When it comes to engineering planetary sunshades or carbon sinks, there is no crystal ball. As a field, we have a growing toolkit with which to explore the future: from simulating natural or societal dynamics in models, to surveys and engagements that probe stakeholders' concerns, to scenarios that generate alternate worlds. But each method comes with different aims, assumptions, and epistemologies. Are we predicting the future, exploring possibilities, presenting alternatives, or setting our own conceptions of the future into play?
Sean Low is a research associate at the Institute for Advanced Sustainability Studies, and a doctoral candidate at the Copernicus Institute for Sustainable Development, Utrecht University. His research explores the politics of scientific practice in emerging climate governance, with a focus on how 'evidence' about future climates and means to navigate them are constructed.
Stefan Schäfer leads the research group on Climate Engineering at Science, Society and Politics at IASS Potsdam. His research draws on approaches from science and technology studies (STS) to examine questions at the intersection of democracy, sustainability and global governance, with a focus on climate science and politics in general and climate engineering in particular. He holds fellowships with the Science, Technology and Society Program at Harvard University and with the Institute for Science, Innovation and Society at the University of Oxford. He was a Visiting Fellow at Harvard University in 2018 and at the University of Oxford in 2017, a guest researcher at the Social Science Research Center Berlin (WZB) from 2009-2012, a fellow of the Robert Bosch Foundation's Global Governance Futures program in 2014 -2015, and has spent research stays at University College London (2013) and Harvard University (2015 and 2016). He is a contributing author to the Fifth Assessment Report of the Intergovernmental Panel on Climate Change (IPCC), lead author of the European Transdisciplinary Assessment of Climate Engineering (EuTRACE) report, and chaired the Steering Committee of Climate Engineering Conferences in 2014 and 2017 In 2018-2019, he is a Special Adviser to the European Commission.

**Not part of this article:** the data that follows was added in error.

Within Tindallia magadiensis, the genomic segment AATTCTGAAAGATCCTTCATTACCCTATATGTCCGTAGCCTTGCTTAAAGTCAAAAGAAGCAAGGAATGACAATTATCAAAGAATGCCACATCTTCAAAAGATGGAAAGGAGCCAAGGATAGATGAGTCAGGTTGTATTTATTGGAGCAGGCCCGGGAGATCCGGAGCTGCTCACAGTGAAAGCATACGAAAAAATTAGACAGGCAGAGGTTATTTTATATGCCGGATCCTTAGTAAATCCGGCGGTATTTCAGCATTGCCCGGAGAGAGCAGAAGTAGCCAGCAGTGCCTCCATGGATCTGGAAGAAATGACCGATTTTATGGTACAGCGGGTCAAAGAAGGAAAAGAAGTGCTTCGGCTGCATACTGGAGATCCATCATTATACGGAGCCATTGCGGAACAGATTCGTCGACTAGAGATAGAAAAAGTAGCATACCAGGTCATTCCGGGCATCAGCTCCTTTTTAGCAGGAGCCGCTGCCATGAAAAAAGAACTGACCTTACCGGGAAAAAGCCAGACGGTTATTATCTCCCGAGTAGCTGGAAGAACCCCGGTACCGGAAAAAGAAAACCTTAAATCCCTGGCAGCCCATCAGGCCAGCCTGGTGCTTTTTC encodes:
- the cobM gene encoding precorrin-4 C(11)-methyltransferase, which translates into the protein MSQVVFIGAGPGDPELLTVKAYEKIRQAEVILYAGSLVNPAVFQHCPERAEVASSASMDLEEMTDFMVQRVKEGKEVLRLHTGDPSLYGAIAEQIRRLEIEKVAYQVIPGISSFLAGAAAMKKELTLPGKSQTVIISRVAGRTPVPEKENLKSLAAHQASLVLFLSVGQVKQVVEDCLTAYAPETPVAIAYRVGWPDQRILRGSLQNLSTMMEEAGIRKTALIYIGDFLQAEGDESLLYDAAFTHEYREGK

Ben Kravitz is an expert in climate modeling studies of solar geoengineering. He is the co-founder and coordinator of the Geoengineering Model Intercomparison Project (GeoMIP), a collaboration between climate modeling centers throughout the world to better understand the expected climate effects of various geoengineering scenarios. Results from GeoMIP are featured in the Fifth and Sixth IPCC assessment reports, for which Ben serves as a contributing author, the 2015 National Research Council reports on climate intervention, and recent testimony to Congress. Ben is an assistant professor at Indiana University in the Department of Earth and Atmospheric Sciences, and he maintains a joint appointment in the Atmospheric Sciences and Global Change Division at Pacific Northwest National Laboratory. In addition to coordinating and participating in GeoMIP, his current activities include using engineering and mathematical techniques in climate models to better understand climate feedbacks, studying teleconnections in high latitude climate, and developing climate model emulators for use in Integrated Assessment Models.